Southwest Children's  Literature

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Hole in the Sky


In the year 2028, a deadly flu virus emerges and begins its attack on our world. Before ten years pass, the population, which had once reached over seven billion people, has decreased to a mere thirty-eight million. The living are scattered throughout the world, many living in isolated communities, fearing all outsiders who may be caring the deadly virus. Two types of people live in the world now: those that were somehow (luckily) unexposed to the flu and then those who contracted the virus and were damaged in some way (physically and/or mentally), but did not die. This second group of people has become known as "Survivors." At the beginning of Hole in the Sky, a small band of these Survivors known as the Kinka has emerged, believing that it is their God-given purpose to infect others with the flu, as they travel in bands terrorizing and murdering to achieve their purpose. This is the present state of the world.

Ceej and Harryette Kane live with their uncle in deserted hotel on the rim of the Grand Canyon. Ceej is sixteen and considers life to be quite boring, except when his best friend (and only friend besides his sister) Tim was visiting. Tim's father (Hap) is a trader and once a month the two of them visit the Kane's residence to deliver medical supplies and other items. This is Ceej's only contact with the outside world.

The story opens during one of these visits and we quickly learn that Ceej's uncle and Hap are worried about the Glen Canyon Dam. Hap had just visited the community surrounding the dam only to find the town murdered. The two adults decide they need to investigate the area because if the dam is ignored a disastrous flood will occur at any time. They all fear that the Kinka is responsible, even though this group of outlaws is still only a rumor. It is quickly decided that Ceej's older sister, Harryette, will join the two adults to investigate the dam.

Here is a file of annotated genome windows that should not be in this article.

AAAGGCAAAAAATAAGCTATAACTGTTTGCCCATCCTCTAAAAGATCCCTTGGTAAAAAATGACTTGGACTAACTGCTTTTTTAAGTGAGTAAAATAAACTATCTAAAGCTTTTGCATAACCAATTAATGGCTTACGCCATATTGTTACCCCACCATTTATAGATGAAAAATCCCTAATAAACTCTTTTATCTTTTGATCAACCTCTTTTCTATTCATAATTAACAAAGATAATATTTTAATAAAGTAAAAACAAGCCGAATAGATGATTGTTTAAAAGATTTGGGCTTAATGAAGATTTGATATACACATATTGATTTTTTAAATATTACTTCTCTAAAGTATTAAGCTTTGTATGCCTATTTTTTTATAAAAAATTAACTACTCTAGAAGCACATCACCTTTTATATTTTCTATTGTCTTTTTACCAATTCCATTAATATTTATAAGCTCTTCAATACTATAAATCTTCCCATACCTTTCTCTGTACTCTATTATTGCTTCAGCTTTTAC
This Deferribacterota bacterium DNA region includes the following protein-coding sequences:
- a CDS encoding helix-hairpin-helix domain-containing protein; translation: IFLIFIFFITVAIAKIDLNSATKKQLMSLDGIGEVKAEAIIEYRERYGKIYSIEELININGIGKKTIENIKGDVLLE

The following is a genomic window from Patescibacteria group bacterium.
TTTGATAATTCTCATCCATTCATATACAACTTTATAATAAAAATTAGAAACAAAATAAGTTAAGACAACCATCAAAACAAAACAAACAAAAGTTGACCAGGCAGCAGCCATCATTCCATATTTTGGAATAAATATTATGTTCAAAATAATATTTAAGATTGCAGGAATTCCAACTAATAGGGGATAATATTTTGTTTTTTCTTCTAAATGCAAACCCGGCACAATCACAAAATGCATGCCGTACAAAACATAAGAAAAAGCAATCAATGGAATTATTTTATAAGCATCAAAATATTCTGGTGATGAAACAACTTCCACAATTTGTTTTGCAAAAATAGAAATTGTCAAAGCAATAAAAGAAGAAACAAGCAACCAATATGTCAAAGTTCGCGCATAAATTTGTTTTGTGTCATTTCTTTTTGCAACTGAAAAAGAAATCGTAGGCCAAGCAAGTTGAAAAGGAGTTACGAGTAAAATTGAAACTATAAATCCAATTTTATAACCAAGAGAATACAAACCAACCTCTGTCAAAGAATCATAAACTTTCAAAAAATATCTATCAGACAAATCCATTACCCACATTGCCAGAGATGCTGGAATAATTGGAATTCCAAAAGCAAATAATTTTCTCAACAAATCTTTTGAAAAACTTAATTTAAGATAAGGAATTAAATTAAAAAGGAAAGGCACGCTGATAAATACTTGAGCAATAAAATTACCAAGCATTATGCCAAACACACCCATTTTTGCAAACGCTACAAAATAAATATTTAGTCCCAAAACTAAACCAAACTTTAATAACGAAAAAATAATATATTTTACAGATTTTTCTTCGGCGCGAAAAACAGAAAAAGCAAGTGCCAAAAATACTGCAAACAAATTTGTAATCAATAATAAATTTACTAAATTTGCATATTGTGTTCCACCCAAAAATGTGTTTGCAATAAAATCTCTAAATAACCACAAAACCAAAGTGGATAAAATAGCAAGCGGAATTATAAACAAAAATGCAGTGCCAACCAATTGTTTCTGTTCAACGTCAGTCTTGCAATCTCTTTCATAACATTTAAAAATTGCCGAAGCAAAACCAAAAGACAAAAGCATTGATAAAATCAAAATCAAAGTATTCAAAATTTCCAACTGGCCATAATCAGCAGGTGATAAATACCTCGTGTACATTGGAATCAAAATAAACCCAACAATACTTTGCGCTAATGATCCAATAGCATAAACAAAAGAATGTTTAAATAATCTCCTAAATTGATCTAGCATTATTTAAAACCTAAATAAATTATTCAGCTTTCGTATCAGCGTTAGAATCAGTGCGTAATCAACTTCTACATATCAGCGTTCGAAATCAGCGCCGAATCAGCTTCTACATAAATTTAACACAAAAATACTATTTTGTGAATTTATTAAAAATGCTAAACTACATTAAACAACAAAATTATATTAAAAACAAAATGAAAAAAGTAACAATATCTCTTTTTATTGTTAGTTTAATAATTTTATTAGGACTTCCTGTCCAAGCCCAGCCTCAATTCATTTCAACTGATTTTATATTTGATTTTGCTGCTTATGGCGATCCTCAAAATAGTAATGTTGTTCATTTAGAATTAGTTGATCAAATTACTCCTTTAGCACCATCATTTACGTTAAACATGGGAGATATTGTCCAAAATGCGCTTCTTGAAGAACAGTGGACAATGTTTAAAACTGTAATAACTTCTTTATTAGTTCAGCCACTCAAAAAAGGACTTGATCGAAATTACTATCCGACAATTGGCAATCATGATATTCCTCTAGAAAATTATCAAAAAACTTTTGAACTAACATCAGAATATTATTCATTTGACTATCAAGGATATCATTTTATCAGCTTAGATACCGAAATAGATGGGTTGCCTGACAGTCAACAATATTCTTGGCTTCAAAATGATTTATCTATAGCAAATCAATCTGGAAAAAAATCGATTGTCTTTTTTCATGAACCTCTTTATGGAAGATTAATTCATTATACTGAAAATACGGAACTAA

Before she contracted the flu, Harryette had been a happy seventh grader. She was a singer, designed and sewed her own clothes, and dreamed of being an actress. Now Harryette can't speak or understand the spoken word, her spirit nothing like it had once been, and like all Survivors, she is completely bald, not even a trace of eyebrows. Because she is a Survivor, she is immune to the virus, and may also be able to protect her uncle and Hap if the Kinkas are real and capable of what the rumors say.

A few days turn into weeks with no sign of Ceej's uncle, his sister, or Hap. And thus begins the adventure that this book is all about. Hole in the Sky is broken into four parts, each narrated by one of the main characters: Ceej, Bella, Tim, and Harryette. This wonderful way of telling such a story allows us to see the action from many different viewpoints. It is so much easier to understand and believe a character when you can listen to him/her tell the story and then also see him/her from another character's eyes as well.

Ceej and Tim enter the Grand Canyon to begin their search for their loved ones. They meet Isabella, supposedly the last Hopi (Native American) in the world, who tells the boys about a Sipapuni (hole) in the sky that leads to a better world without disease. Can this be true? Can Bella be trusted? Can anyone be trusted? The three of them set out to find Harryette, Hap, and Ceej's uncle as well as this possible Hopi portal that could lead to their salvation.

This is a magical and mystical story that lets the reader choose their own interpretation based on the storytelling of the four teenagers. Hole in the Sky is a story about hope and survival, even in the face of immeasurable difficulty. The author's use of setting and tone help to make certain parts of this novel very frightening at times, and always enjoyable to read.

Hole in the Sky would be a great addition to any high school curriculum. The way in which the story is told from each of the main character's (all teenagers) viewpoints makes this novel very accessible to young readers who will be able to draw their own conclusions to many aspects of the plot. Student could be easily encouraged to create their own version of an alternate ending (or a sequel) to this open-ended novel. In addition to this, teachers expand upon non-fiction aspects of this novel and easily engage their students with discussion about the Hopi tribe or further investigation of the Hopi beliefs and spirituality.

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